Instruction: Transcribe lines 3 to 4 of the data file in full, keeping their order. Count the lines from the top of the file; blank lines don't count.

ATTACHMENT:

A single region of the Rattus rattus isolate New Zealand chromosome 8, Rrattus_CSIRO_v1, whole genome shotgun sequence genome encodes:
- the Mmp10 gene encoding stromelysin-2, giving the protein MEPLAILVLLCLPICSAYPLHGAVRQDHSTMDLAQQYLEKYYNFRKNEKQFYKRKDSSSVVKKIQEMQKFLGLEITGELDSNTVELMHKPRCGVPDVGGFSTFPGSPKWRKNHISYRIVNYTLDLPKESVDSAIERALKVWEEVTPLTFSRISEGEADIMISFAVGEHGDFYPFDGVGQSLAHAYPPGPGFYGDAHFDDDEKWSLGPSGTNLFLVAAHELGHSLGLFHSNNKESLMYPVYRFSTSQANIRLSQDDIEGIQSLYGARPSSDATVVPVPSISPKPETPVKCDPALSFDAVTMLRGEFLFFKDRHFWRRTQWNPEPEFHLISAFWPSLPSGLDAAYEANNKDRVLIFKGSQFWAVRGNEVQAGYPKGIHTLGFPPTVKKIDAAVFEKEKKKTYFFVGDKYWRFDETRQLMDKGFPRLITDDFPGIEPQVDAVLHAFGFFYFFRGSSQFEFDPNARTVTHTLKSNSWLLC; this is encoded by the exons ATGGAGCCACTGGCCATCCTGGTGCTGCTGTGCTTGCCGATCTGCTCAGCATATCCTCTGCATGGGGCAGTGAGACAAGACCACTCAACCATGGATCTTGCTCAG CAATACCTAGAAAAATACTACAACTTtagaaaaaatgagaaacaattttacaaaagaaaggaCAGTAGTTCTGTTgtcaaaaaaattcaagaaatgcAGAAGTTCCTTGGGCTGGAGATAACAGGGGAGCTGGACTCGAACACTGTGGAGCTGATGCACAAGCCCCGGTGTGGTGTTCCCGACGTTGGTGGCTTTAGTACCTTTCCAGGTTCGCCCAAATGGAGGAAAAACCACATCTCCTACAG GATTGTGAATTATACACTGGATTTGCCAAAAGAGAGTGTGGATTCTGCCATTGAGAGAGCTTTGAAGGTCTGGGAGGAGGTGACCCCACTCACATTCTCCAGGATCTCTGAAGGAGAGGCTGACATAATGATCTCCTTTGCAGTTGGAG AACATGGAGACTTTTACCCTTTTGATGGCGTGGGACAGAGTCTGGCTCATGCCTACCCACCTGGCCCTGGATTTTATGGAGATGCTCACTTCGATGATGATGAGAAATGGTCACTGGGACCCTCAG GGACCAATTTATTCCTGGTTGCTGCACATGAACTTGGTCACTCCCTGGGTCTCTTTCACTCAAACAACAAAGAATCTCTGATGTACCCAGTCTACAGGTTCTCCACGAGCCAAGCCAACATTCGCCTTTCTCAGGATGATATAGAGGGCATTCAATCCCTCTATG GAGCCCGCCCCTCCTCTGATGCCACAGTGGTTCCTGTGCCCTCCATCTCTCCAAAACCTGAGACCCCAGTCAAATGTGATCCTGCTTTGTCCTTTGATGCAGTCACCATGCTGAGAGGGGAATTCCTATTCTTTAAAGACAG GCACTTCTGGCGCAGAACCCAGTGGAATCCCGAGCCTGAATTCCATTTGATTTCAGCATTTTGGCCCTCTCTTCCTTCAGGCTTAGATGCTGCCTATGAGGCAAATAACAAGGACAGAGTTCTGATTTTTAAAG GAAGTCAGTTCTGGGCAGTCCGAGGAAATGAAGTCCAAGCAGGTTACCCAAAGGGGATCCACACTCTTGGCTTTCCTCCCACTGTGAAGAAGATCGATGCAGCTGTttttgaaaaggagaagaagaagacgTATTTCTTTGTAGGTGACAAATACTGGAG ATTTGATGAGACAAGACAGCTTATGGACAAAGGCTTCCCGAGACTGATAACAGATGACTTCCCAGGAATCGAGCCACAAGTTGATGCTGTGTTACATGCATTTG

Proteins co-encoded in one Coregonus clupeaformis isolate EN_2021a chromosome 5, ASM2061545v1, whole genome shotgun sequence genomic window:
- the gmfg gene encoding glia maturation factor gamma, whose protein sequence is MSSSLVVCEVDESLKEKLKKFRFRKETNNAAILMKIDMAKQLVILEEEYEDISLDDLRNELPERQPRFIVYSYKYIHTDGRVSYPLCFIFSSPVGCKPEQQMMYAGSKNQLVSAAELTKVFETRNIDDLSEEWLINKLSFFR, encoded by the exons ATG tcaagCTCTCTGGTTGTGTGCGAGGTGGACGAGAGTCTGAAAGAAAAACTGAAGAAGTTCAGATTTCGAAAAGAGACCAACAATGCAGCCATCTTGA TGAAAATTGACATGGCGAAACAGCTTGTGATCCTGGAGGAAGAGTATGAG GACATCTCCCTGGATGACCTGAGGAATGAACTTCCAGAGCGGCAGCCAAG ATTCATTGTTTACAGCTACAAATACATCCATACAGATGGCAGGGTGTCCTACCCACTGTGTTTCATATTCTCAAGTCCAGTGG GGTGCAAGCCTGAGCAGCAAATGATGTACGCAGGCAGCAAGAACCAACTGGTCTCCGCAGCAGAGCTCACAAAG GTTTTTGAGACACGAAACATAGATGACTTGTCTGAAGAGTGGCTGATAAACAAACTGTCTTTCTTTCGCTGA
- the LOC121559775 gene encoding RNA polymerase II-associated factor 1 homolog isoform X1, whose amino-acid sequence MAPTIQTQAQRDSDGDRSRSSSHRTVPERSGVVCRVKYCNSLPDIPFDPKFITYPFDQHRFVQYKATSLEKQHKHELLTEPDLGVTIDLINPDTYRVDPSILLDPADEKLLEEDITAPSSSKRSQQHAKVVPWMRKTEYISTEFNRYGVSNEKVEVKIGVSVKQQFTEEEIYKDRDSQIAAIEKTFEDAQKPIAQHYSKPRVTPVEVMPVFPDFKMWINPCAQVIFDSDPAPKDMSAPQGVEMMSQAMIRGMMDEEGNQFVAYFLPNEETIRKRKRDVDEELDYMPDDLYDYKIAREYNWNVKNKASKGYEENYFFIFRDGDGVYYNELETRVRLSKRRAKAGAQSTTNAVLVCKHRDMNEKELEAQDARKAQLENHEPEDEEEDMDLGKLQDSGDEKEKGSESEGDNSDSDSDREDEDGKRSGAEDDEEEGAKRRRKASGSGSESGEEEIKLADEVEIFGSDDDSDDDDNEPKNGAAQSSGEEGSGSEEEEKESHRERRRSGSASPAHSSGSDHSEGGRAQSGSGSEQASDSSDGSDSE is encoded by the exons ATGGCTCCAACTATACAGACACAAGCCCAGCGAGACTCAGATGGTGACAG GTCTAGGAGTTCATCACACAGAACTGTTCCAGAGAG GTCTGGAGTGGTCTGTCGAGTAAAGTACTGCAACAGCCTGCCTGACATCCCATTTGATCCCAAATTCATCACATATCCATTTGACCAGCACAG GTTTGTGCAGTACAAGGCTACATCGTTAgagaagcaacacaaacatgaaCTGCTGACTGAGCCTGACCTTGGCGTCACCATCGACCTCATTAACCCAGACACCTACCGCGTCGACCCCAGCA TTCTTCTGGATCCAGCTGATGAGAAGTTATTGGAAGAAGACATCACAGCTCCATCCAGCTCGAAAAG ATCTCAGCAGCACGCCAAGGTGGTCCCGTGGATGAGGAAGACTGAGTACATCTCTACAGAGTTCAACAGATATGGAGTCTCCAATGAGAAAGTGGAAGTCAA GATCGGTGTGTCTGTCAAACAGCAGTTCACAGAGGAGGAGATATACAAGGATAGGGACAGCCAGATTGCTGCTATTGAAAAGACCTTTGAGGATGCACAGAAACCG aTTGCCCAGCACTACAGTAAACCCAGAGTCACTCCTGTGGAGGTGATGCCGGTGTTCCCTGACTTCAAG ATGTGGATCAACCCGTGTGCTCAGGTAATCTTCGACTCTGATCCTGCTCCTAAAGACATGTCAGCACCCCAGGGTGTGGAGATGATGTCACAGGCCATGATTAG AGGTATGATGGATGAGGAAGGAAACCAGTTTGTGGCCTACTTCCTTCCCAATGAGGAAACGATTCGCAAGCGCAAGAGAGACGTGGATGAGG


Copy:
Proteins co-encoded in one Coregonus clupeaformis isolate EN_2021a chromosome 5, ASM2061545v1, whole genome shotgun sequence genomic window:
- the gmfg gene encoding glia maturation factor gamma, whose protein sequence is MSSSLVVCEVDESLKEKLKKFRFRKETNNAAILMKIDMAKQLVILEEEYEDISLDDLRNELPERQPRFIVYSYKYIHTDGRVSYPLCFIFSSPVGCKPEQQMMYAGSKNQLVSAAELTKVFETRNIDDLSEEWLINKLSFFR, encoded by the exons ATG tcaagCTCTCTGGTTGTGTGCGAGGTGGACGAGAGTCTGAAAGAAAAACTGAAGAAGTTCAGATTTCGAAAAGAGACCAACAATGCAGCCATCTTGA TGAAAATTGACATGGCGAAACAGCTTGTGATCCTGGAGGAAGAGTATGAG GACATCTCCCTGGATGACCTGAGGAATGAACTTCCAGAGCGGCAGCCAAG ATTCATTGTTTACAGCTACAAATACATCCATACAGATGGCAGGGTGTCCTACCCACTGTGTTTCATATTCTCAAGTCCAGTGG GGTGCAAGCCTGAGCAGCAAATGATGTACGCAGGCAGCAAGAACCAACTGGTCTCCGCAGCAGAGCTCACAAAG GTTTTTGAGACACGAAACATAGATGACTTGTCTGAAGAGTGGCTGATAAACAAACTGTCTTTCTTTCGCTGA